Alfie: Do you ever give a shot to young directors who lack proven track records?
Stagliano: There was one director. I really liked the first movie he shot. I hired him for my company and the second movie I hated. He’s not at Evil Angel anymore. That was a bad decision. I prefer to work with people who have shot many movies. Since that experience some 20 years ago, I want to see a consistent track record. That also makes it easier to build their brand name. It’s hard to sell a brand-new person’s movies.
Alfie: You’ve said that many of your best directors aren’t great business people. Do you find that most creative, passionate filmmakers, have less interest in sales?
Stagliano: The business side is a very different skill set than the production side. I have a skill set of producing and directing movies, and I had some experience creating an office, but I wasn’t a salesman… I had my economics degree, and I had been working in an office for 10 years at market research companies, so I knew how to supervise people. A lot of my directors are artists and they don’t possess that experience. However, my directors finance their own movies. They own their product, so they have to have some business sense. There are some directors who didn’t want to work for my company, or who I wasn’t interested in working with, because I knew they had no desire to do the business side of things. They just wanted to be paid to make a movie and move on. Those are not people I am interested in at Evil Angel.
Alfie: You want directors who think about who will buy their films?
Stagliano: Yes. The reason why Evil Angel is as big as it is, with 15 or 16 directors, selling 20 movies a month, is because I don't tell them what to shoot. They are using their own money and coming up with their own ideas. There are some ideas we won’t sell, but they know what those are. They can shoot whatever they want: a big tit movie, a big ass movie, a MILF movie, young girls anal—which is really popular right now. Joey Silvera came up with the idea of transsexual movies because he was really into it. He shot the first one for himself in 1998 and it’s become a huge sensation. Those are our best-selling products at Evil Angel.
Alfie: Transsexual is your best-selling genre?
Stagliano: Yes, on DVD and total number of gross dollars per movie. However, on many internet platforms, they don’t do as well as some others… I could never have come up with those ideas on my own. I wouldn’t have the ability nor would I have been able to expand the company as I have.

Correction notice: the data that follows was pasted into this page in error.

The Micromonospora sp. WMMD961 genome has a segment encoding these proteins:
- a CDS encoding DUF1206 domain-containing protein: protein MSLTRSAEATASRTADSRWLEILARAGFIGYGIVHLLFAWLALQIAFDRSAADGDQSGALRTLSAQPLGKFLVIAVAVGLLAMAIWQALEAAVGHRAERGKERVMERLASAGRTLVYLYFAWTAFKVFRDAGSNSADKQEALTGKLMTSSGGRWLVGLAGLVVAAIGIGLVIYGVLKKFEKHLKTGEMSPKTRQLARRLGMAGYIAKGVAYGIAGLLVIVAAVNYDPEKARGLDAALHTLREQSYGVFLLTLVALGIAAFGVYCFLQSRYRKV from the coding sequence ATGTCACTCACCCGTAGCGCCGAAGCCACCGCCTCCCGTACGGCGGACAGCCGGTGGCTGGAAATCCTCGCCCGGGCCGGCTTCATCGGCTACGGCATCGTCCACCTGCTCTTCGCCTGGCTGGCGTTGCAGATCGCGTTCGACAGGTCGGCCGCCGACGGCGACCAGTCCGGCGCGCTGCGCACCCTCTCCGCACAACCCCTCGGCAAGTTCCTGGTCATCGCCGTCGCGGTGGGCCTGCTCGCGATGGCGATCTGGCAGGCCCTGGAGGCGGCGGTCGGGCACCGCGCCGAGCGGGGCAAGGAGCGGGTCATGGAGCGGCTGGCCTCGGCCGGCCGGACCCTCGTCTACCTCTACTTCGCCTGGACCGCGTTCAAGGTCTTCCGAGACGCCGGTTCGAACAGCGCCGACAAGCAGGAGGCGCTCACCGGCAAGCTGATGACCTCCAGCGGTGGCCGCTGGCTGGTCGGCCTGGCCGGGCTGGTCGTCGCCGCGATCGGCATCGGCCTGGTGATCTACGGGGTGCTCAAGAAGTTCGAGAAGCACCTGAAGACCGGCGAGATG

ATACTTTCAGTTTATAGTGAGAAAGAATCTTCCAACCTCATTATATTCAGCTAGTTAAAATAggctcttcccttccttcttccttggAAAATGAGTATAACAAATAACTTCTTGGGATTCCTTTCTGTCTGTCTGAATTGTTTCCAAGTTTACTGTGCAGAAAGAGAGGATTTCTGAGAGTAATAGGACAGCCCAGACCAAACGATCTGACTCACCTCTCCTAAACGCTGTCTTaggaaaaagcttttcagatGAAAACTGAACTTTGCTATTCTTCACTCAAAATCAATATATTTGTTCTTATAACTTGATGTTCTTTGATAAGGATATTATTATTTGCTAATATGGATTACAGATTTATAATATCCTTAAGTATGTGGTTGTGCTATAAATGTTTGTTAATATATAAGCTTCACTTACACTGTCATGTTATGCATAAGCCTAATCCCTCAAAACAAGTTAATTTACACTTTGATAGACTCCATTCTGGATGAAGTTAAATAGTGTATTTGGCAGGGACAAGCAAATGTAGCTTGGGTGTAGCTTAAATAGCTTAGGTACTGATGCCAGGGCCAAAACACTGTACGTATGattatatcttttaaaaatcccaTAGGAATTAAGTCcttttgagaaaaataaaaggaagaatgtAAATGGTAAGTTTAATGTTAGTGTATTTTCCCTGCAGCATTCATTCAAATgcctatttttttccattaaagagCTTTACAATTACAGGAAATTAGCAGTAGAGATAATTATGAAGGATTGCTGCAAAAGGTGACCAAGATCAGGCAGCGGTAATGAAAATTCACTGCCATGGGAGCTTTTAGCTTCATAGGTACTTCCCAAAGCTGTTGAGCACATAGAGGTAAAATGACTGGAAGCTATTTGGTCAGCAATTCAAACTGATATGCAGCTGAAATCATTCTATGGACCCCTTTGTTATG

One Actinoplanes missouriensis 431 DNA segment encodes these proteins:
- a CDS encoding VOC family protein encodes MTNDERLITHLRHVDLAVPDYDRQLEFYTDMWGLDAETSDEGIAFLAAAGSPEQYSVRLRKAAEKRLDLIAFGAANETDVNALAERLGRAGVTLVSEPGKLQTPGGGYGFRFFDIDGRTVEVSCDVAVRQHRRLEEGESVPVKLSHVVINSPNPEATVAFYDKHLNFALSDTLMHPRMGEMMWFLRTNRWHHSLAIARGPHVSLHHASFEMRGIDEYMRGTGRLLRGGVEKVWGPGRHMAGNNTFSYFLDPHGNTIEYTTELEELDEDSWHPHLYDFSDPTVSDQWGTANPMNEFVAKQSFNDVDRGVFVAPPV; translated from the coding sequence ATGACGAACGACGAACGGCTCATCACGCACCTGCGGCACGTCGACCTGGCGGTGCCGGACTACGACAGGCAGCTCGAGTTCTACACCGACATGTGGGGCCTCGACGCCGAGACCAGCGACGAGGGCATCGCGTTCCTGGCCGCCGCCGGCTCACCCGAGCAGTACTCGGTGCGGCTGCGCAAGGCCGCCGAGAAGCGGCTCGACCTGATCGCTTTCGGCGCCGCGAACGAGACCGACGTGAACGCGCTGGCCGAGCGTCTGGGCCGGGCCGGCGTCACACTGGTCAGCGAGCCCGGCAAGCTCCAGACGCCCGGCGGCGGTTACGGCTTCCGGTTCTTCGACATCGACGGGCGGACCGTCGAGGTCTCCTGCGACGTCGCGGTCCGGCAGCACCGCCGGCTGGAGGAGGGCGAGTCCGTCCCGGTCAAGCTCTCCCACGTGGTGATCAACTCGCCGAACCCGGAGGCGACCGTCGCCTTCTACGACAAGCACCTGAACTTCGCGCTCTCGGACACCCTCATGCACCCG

Alfie: When a director brings you a product that doesn’t appeal to your sense of erotica, how do you know whether to take a chance on it?
Stagliano: Well, in the past, I was pretty good at sensing whether or not the director was a sexual person or if he was just doing this for the money. I could just tell based on where he chose to put the camera. If they are in there working as hard as they can to figure out what the good angles are, that is one thing... If they care about figuring that out, that’s the kind of person I want. If they don’t care about it, or are unable to figure that out, then I’m uninterested in their movies.
Today, it’s not so simple. The market is much different. You have to be able to shoot something good for a low amount of money. And if you are going to shoot for a high amount of money, it has to be something we can build a brand around and sell, and that is difficult. It is possible. Obviously Blacked.com and Tushy.com have done that. But, almost nobody else has managed to make money selling stories with a big crew in the porn business.
Alfie: Have you learned anything interesting from studying the demographics of Evil Angel customers?
Stagliano: Millennials aren’t buying DVDs because they were brought up with the internet. The older generations that are dying out, they are still buying DVDs. Online, people are more interested in buying specific scenes or clips. The internet has allowed viewers to find exactly what they want more quickly and easily. They don’t have to fast forward through a feature for what they want.
Alfie: Every company has different rules as far as where they draw the line when it comes to censorship. Your director Dana Vespoli was telling me how she can’t show fisting in her films—
Stagliano: With DVDs, our buyers will not take fisting. The lawyers for disturbers and stores won’t allow it due to the risk of an obscenity prosecution. However, we can put fisting clips up online, and Evil Angel has at least two directors who regularly put fisting on their updates online.
Alfie: I know you give your directors a lot of freedom, but what are some of the stipulations you make about the kinds of things they can shoot?
Stagliano: The things that we can’t sell to DVD distributors we tend not to want in films, but that is changing as DVDs become obsolete and the internet takes over. For instance, in DVDs you can’t show bondage and penetration together, or any kind of urination or defecation. Peeing on the ground is okay, but peeing on someone is not okay.
Alfie: Has squirting been a way of getting around the peeing restriction?
Stagliano: Ha! That’s an unfair question. Do you think it is squirting, or do you think it is pee? Isn’t that the big question that has been bouncing around the porn industry? I was prosecuted in Washington DC because Joey Silvera did a movie called “Storm Squirters #2: Target Practice.” I was ultimately acquitted because the prosecutor did such a horrible job presenting a case. But, the question of whether or not it is pee is interesting. Since squirting happens in conjunction with orgasms, and because it’s going all over the place, I think it’s fine. It does point out the idiocy of certain rules and regulations in regards to peeing.